skip navigation


Register for Latest Research

Stay Informed
Register with NCJRS to receive NCJRS's biweekly e-newsletter JUSTINFO and additional periodic emails from NCJRS and the NCJRS federal sponsors that highlight the latest research published or sponsored by the Office of Justice Programs.

NCJRS Abstract

The document referenced below is part of the NCJRS Virtual Library collection. To conduct further searches of the collection, visit the Virtual Library. See the Obtain Documents page for direction on how to access resources online, via mail, through interlibrary loans, or in a local library.


NCJ Number: 219658 Find in a Library
Title: Sex Offender Legislation in the United States: What Do We Know?
Journal: International Journal of Offender Therapy and Comparative Criminology  Volume:51  Issue:4  Dated:August 2007  Pages:369-383
Author(s): Michelle Cohen; Elizabeth L. Jeglic
Date Published: August 2007
Page Count: 15
Type: Legislation/Policy Analysis
Format: Article
Language: English
Country: United States of America
Annotation: This article reviews current trends in sex offender legislation and analyzes how these policies may impact sex offender recidivism and treatment.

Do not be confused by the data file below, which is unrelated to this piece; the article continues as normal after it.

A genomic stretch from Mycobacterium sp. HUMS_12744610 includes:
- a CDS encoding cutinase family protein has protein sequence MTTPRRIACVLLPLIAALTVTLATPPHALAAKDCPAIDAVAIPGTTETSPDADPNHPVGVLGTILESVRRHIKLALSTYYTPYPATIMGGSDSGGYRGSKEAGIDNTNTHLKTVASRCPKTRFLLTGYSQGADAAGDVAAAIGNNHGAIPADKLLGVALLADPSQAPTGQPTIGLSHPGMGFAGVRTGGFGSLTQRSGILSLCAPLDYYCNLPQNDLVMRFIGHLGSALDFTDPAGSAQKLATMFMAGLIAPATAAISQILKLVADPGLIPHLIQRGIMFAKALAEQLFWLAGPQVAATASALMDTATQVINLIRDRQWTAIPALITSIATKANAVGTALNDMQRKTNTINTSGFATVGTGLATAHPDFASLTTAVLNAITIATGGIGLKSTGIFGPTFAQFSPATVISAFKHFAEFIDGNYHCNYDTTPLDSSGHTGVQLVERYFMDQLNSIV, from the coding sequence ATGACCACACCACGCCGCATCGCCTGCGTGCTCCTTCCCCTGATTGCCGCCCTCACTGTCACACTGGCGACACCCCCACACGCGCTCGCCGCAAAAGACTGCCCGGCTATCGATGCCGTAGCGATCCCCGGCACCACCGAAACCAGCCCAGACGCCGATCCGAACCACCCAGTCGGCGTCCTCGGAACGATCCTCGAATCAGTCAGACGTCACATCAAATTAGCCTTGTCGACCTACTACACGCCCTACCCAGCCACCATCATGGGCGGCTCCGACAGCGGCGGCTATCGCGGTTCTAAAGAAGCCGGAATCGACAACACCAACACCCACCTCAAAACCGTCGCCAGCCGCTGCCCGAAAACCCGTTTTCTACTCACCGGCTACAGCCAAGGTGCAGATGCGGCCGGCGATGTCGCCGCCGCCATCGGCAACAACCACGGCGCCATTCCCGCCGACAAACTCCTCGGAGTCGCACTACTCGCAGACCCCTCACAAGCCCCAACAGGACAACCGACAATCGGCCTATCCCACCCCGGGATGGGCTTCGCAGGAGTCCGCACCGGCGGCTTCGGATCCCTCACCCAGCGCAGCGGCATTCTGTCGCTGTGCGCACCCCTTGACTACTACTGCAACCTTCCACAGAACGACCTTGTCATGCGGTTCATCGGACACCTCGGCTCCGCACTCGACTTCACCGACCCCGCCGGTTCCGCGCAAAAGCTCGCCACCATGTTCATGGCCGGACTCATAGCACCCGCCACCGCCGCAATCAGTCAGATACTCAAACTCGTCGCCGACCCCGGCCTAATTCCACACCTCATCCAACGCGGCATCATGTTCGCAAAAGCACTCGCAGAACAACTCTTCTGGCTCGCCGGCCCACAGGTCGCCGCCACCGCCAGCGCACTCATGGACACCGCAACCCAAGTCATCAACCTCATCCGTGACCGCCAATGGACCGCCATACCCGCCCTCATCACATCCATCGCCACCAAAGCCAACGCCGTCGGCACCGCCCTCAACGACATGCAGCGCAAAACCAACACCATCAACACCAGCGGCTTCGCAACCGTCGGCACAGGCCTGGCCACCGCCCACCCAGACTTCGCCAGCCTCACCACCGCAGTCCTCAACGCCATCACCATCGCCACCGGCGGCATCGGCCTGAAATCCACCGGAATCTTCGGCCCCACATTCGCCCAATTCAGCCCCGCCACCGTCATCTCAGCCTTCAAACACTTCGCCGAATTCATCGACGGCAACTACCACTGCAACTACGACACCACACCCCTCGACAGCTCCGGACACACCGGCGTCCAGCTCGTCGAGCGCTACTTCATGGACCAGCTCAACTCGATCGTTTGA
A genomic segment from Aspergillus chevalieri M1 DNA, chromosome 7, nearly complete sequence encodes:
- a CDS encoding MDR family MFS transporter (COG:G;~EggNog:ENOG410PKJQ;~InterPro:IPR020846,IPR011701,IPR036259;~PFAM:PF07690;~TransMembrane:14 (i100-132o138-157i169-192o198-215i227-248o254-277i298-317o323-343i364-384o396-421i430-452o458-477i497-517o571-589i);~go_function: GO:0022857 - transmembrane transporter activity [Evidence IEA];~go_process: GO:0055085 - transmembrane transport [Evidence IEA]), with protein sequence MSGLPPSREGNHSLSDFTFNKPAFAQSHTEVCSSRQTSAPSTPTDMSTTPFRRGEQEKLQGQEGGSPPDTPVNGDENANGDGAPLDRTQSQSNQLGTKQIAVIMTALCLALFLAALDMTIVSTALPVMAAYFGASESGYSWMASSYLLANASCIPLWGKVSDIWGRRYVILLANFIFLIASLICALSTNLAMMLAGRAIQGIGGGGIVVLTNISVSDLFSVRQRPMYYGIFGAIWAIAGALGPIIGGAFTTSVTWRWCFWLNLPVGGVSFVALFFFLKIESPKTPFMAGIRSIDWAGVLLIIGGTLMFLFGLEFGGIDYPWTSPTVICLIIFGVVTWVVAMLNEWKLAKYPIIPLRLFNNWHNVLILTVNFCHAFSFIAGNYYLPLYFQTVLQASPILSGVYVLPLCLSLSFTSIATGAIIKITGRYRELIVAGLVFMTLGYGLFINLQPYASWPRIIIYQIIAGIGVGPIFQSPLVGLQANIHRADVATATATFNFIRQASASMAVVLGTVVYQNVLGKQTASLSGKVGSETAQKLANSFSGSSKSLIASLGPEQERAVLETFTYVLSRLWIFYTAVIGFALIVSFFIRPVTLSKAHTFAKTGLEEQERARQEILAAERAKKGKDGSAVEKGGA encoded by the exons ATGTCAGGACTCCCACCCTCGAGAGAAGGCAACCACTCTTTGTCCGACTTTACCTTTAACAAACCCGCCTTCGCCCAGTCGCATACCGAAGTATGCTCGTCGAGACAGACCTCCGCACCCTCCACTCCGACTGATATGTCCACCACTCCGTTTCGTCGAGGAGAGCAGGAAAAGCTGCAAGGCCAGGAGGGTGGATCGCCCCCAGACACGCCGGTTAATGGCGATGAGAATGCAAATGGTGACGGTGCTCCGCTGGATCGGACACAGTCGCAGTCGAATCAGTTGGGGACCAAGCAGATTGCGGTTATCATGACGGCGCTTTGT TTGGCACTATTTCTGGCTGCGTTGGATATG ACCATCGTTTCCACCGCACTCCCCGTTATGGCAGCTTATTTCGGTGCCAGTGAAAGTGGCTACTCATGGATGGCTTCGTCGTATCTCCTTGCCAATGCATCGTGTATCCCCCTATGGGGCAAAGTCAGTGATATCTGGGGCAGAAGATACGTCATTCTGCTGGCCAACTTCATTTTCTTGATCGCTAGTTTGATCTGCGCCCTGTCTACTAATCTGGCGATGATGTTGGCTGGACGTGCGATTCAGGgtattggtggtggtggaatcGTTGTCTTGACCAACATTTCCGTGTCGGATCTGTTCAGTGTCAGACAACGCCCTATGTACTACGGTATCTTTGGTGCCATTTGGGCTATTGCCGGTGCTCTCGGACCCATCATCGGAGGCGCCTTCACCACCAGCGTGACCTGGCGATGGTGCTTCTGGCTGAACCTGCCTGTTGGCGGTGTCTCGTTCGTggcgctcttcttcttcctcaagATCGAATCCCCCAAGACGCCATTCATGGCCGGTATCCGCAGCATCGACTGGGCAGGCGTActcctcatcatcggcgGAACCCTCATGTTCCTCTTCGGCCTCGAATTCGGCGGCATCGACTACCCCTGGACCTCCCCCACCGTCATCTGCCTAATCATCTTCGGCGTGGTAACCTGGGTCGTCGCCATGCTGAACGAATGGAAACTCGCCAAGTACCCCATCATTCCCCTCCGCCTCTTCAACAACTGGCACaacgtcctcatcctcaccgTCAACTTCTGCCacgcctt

Abstract: Despite less than promising research findings, it is likely that the public will continue to favor incarceration and incapacitation of sex offenders over treatment. Future research should explore other methods of dealing with sex offenders to replace or accompany those already in use. Main trends under examination included: mandatory sentencing laws, civil commitment, community notification, monitoring, and supervision. The current trend in dealing with sex offenders is to incarcerate them. Additionally, multiple new laws have been enacted allowing for longer periods of confinement for sex offenders. Many States even have mandatory sentencing laws for sex offenders to ensure that their incarceration will be both severe and uniform. For those who have already been released, there has been a movement toward increased monitoring. Sex offenders can also be civilly committed following the termination of their criminal sentence. While the option of civil commitments was originally designed to offer treatment to mentally ill offenders, it has devolved into a system used to keep sex offenders out of the community after their maximum sentences have expired. Once sex offenders have been released into the community and are under community supervision, a variety of laws govern their whereabouts and actions, including community notification laws, physical monitoring systems, and lifetime supervision policies. Many of these legal-based methods for dealing with sex offenders lack research regarding their effectiveness and the research on community notification laws indicates that these laws are ineffective and impractical. References
Main Term(s): Legislation; Sex offenders
Index Term(s): Mandatory Sentencing; Offender supervision; Sex Offender Registration; Trend analysis
To cite this abstract, use the following link:

*A link to the full-text document is provided whenever possible. For documents not available online, a link to the publisher's website is provided. Tell us how you use the NCJRS Library and Abstracts Database - send us your feedback.